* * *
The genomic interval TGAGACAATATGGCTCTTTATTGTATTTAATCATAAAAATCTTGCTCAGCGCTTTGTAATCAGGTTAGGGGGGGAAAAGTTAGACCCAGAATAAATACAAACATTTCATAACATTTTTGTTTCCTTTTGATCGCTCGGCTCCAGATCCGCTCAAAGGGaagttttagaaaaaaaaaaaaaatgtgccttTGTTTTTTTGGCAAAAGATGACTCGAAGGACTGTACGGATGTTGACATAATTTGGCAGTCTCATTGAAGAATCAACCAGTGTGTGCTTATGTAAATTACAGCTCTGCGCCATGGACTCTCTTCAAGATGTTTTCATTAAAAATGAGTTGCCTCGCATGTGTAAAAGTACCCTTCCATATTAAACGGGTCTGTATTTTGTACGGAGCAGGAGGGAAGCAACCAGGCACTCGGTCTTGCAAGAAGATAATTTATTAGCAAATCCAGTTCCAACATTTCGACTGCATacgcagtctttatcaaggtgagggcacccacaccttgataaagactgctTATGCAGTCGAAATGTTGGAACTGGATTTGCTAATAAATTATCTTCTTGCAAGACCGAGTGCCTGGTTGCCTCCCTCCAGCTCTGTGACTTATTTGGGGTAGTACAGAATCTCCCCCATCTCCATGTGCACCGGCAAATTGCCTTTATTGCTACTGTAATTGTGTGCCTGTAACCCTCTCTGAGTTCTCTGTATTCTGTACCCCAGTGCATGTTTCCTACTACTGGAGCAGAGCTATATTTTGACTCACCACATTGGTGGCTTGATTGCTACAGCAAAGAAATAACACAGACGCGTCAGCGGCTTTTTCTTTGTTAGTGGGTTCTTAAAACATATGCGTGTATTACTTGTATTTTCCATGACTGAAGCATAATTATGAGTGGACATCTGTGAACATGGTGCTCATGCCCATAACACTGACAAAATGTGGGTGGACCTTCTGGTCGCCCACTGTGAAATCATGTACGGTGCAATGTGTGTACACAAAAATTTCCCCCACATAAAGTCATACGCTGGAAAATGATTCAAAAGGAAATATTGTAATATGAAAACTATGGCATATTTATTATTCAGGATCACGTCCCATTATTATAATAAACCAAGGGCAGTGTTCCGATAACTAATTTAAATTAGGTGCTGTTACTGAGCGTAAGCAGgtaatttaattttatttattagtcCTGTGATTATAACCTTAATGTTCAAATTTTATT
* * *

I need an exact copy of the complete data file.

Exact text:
The genomic interval TGAGACAATATGGCTCTTTATTGTATTTAATCATAAAAATCTTGCTCAGCGCTTTGTAATCAGGTTAGGGGGGGAAAAGTTAGACCCAGAATAAATACAAACATTTCATAACATTTTTGTTTCCTTTTGATCGCTCGGCTCCAGATCCGCTCAAAGGGaagttttagaaaaaaaaaaaaaatgtgccttTGTTTTTTTGGCAAAAGATGACTCGAAGGACTGTACGGATGTTGACATAATTTGGCAGTCTCATTGAAGAATCAACCAGTGTGTGCTTATGTAAATTACAGCTCTGCGCCATGGACTCTCTTCAAGATGTTTTCATTAAAAATGAGTTGCCTCGCATGTGTAAAAGTACCCTTCCATATTAAACGGGTCTGTATTTTGTACGGAGCAGGAGGGAAGCAACCAGGCACTCGGTCTTGCAAGAAGATAATTTATTAGCAAATCCAGTTCCAACATTTCGACTGCATacgcagtctttatcaaggtgagggcacccacaccttgataaagactgctTATGCAGTCGAAATGTTGGAACTGGATTTGCTAATAAATTATCTTCTTGCAAGACCGAGTGCCTGGTTGCCTCCCTCCAGCTCTGTGACTTATTTGGGGTAGTACAGAATCTCCCCCATCTCCATGTGCACCGGCAAATTGCCTTTATTGCTACTGTAATTGTGTGCCTGTAACCCTCTCTGAGTTCTCTGTATTCTGTACCCCAGTGCATGTTTCCTACTACTGGAGCAGAGCTATATTTTGACTCACCACATTGGTGGCTTGATTGCTACAGCAAAGAAATAACACAGACGCGTCAGCGGCTTTTTCTTTGTTAGTGGGTTCTTAAAACATATGCGTGTATTACTTGTATTTTCCATGACTGAAGCATAATTATGAGTGGACATCTGTGAACATGGTGCTCATGCCCATAACACTGACAAAATGTGGGTGGACCTTCTGGTCGCCCACTGTGAAATCATGTACGGTGCAATGTGTGTACACAAAAATTTCCCCCACATAAAGTCATACGCTGGAAAATGATTCAAAAGGAAATATTGTAATATGAAAACTATGGCATATTTATTATTCAGGATCACGTCCCATTATTATAATAAACCAAGGGCAGTGTTCCGATAACTAATTTAAATTAGGTGCTGTTACTGAGCGTAAGCAGgtaatttaattttatttattagtcCTGTGATTATAACCTTAATGTTCAAATTTTATT